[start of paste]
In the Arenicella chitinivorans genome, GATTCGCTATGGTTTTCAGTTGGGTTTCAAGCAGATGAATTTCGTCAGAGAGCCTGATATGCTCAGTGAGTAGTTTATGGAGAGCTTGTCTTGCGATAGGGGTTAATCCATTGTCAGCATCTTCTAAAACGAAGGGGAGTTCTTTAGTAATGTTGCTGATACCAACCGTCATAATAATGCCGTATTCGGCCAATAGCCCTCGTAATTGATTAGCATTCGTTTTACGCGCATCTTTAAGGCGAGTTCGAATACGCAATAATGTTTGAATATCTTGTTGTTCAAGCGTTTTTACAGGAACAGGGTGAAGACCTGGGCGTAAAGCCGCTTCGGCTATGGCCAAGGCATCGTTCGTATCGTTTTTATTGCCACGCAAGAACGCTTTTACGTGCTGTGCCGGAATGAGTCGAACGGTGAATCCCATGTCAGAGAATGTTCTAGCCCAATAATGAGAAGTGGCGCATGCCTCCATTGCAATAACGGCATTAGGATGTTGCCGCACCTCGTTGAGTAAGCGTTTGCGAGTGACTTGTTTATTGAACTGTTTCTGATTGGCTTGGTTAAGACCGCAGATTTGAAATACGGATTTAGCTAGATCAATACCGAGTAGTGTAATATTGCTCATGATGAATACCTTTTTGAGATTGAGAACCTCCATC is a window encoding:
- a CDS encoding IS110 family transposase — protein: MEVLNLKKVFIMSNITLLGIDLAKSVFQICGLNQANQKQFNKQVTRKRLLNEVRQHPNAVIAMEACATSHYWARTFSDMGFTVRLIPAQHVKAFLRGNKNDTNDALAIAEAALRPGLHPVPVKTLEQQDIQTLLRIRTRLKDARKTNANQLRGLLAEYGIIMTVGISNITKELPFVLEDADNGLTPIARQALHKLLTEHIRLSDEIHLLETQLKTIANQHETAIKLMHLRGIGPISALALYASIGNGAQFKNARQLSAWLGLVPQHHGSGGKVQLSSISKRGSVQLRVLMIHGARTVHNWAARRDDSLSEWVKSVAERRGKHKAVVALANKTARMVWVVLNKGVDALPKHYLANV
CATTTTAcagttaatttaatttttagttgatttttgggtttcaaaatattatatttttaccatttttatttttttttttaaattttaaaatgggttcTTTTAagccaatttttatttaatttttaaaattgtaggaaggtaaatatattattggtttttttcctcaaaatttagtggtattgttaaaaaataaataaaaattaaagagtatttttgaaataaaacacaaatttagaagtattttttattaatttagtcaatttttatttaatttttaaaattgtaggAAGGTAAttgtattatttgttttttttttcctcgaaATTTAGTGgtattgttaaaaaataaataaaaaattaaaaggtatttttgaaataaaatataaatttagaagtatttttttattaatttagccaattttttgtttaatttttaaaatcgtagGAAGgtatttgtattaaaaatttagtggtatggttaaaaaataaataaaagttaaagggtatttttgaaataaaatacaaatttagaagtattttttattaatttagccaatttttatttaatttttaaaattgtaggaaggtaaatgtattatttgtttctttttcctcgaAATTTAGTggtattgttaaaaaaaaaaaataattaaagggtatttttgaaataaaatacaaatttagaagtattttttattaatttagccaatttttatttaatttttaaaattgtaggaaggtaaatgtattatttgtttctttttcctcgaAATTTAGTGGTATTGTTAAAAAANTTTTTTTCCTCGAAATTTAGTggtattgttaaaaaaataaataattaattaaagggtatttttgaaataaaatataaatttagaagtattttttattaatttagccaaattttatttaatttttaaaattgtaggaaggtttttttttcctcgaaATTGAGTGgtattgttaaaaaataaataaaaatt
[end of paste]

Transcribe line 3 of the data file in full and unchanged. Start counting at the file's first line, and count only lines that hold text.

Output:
CATTTTAcagttaatttaatttttagttgatttttgggtttcaaaatattatatttttaccatttttatttttttttttaaattttaaaatgggttcTTTTAagccaatttttatttaatttttaaaattgtaggaaggtaaatatattattggtttttttcctcaaaatttagtggtattgttaaaaaataaataaaaattaaagagtatttttgaaataaaacacaaatttagaagtattttttattaatttagtcaatttttatttaatttttaaaattgtaggAAGGTAAttgtattatttgttttttttttcctcgaaATTTAGTGgtattgttaaaaaataaataaaaaattaaaaggtatttttgaaataaaatataaatttagaagtatttttttattaatttagccaattttttgtttaatttttaaaatcgtagGAAGgtatttgtattaaaaatttagtggtatggttaaaaaataaataaaagttaaagggtatttttgaaataaaatacaaatttagaagtattttttattaatttagccaatttttatttaatttttaaaattgtaggaaggtaaatgtattatttgtttctttttcctcgaAATTTAGTggtattgttaaaaaaaaaaaataattaaagggtatttttgaaataaaatacaaatttagaagtattttttattaatttagccaatttttatttaatttttaaaattgtaggaaggtaaatgtattatttgtttctttttcctcgaAATTTAGTGGTATTGTTAAAAAANTTTTTTTCCTCGAAATTTAGTggtattgttaaaaaaataaataattaattaaagggtatttttgaaataaaatataaatttagaagtattttttattaatttagccaaattttatttaatttttaaaattgtaggaaggtttttttttcctcgaaATTGAGTGgtattgttaaaaaataaataaaaatt